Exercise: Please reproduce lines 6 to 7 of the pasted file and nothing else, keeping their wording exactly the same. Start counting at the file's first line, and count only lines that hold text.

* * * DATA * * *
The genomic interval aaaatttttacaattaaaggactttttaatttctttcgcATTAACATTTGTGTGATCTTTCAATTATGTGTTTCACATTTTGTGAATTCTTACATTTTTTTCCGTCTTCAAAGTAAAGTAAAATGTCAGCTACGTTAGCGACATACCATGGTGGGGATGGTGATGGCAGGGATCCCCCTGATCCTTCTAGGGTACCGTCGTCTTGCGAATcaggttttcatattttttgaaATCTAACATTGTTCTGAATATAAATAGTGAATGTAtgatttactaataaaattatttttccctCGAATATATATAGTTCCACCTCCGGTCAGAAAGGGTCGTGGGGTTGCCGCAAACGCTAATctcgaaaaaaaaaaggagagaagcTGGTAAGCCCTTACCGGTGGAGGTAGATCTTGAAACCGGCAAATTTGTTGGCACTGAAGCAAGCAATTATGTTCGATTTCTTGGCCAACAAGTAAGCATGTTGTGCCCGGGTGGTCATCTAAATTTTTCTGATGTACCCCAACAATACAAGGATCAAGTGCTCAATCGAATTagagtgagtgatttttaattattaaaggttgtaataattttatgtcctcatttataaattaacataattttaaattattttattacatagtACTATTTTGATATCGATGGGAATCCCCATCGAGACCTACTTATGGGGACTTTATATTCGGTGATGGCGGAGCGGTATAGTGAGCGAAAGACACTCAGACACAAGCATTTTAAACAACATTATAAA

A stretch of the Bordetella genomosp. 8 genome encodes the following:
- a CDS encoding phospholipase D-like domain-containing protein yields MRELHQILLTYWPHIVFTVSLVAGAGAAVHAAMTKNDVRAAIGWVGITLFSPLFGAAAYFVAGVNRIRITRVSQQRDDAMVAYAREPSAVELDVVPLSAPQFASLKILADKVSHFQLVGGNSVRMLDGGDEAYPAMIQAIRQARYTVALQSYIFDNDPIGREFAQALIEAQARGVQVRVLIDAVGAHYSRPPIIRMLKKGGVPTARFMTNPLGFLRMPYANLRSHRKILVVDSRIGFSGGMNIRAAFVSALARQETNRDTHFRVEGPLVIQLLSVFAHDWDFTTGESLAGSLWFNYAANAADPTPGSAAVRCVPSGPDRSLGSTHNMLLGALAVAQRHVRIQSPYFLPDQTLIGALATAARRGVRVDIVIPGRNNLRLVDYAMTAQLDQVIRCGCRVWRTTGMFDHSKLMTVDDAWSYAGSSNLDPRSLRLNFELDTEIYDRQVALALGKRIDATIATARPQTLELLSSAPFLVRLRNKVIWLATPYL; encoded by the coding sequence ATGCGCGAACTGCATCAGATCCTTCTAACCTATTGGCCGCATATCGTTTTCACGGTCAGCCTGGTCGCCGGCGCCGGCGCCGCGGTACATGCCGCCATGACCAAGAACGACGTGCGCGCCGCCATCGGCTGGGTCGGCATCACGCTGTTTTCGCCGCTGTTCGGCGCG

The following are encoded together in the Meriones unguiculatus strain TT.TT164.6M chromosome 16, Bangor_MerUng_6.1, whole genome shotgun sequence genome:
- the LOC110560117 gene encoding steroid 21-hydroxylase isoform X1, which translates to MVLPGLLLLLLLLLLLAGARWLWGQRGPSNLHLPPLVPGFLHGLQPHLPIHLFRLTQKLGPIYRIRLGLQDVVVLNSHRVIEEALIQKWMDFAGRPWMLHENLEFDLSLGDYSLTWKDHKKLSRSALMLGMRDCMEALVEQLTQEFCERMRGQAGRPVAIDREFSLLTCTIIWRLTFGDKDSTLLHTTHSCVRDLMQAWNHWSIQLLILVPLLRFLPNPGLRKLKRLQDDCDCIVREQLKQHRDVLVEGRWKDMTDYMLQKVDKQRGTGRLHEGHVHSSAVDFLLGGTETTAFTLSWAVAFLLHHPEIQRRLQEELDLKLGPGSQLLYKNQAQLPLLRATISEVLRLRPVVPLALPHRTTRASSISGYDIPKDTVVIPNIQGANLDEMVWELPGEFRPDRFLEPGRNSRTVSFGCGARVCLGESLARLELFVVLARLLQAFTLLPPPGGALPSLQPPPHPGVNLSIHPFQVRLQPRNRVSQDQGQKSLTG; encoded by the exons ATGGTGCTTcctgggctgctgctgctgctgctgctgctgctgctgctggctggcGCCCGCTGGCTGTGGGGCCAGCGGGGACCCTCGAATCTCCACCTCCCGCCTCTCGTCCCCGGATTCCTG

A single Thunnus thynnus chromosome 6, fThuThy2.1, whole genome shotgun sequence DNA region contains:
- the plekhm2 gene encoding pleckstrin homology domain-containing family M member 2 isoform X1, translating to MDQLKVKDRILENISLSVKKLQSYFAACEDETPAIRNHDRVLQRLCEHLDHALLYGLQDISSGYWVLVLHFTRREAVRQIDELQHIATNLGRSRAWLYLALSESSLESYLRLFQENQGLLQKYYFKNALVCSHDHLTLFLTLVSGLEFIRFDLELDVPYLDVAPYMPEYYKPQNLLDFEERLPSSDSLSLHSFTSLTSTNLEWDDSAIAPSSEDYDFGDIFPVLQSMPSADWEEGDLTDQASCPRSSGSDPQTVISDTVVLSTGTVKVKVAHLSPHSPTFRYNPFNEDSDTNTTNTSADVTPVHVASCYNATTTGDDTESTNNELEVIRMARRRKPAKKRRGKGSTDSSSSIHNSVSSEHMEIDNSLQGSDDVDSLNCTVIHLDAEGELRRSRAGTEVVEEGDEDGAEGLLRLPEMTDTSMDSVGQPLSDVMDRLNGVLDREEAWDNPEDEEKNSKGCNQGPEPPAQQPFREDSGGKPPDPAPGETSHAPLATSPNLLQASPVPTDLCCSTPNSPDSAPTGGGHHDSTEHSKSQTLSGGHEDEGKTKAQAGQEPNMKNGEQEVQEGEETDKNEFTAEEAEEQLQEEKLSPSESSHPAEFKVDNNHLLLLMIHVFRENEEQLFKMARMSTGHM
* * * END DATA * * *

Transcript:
A single Thunnus thynnus chromosome 6, fThuThy2.1, whole genome shotgun sequence DNA region contains:
- the plekhm2 gene encoding pleckstrin homology domain-containing family M member 2 isoform X1, translating to MDQLKVKDRILENISLSVKKLQSYFAACEDETPAIRNHDRVLQRLCEHLDHALLYGLQDISSGYWVLVLHFTRREAVRQIDELQHIATNLGRSRAWLYLALSESSLESYLRLFQENQGLLQKYYFKNALVCSHDHLTLFLTLVSGLEFIRFDLELDVPYLDVAPYMPEYYKPQNLLDFEERLPSSDSLSLHSFTSLTSTNLEWDDSAIAPSSEDYDFGDIFPVLQSMPSADWEEGDLTDQASCPRSSGSDPQTVISDTVVLSTGTVKVKVAHLSPHSPTFRYNPFNEDSDTNTTNTSADVTPVHVASCYNATTTGDDTESTNNELEVIRMARRRKPAKKRRGKGSTDSSSSIHNSVSSEHMEIDNSLQGSDDVDSLNCTVIHLDAEGELRRSRAGTEVVEEGDEDGAEGLLRLPEMTDTSMDSVGQPLSDVMDRLNGVLDREEAWDNPEDEEKNSKGCNQGPEPPAQQPFREDSGGKPPDPAPGETSHAPLATSPNLLQASPVPTDLCCSTPNSPDSAPTGGGHHDSTEHSKSQTLSGGHEDEGKTKAQAGQEPNMKNGEQEVQEGEETDKNEFTAEEAEEQLQEEKLSPSESSHPAEFKVDNNHLLLLMIHVFRENEEQLFKMARMSTGHM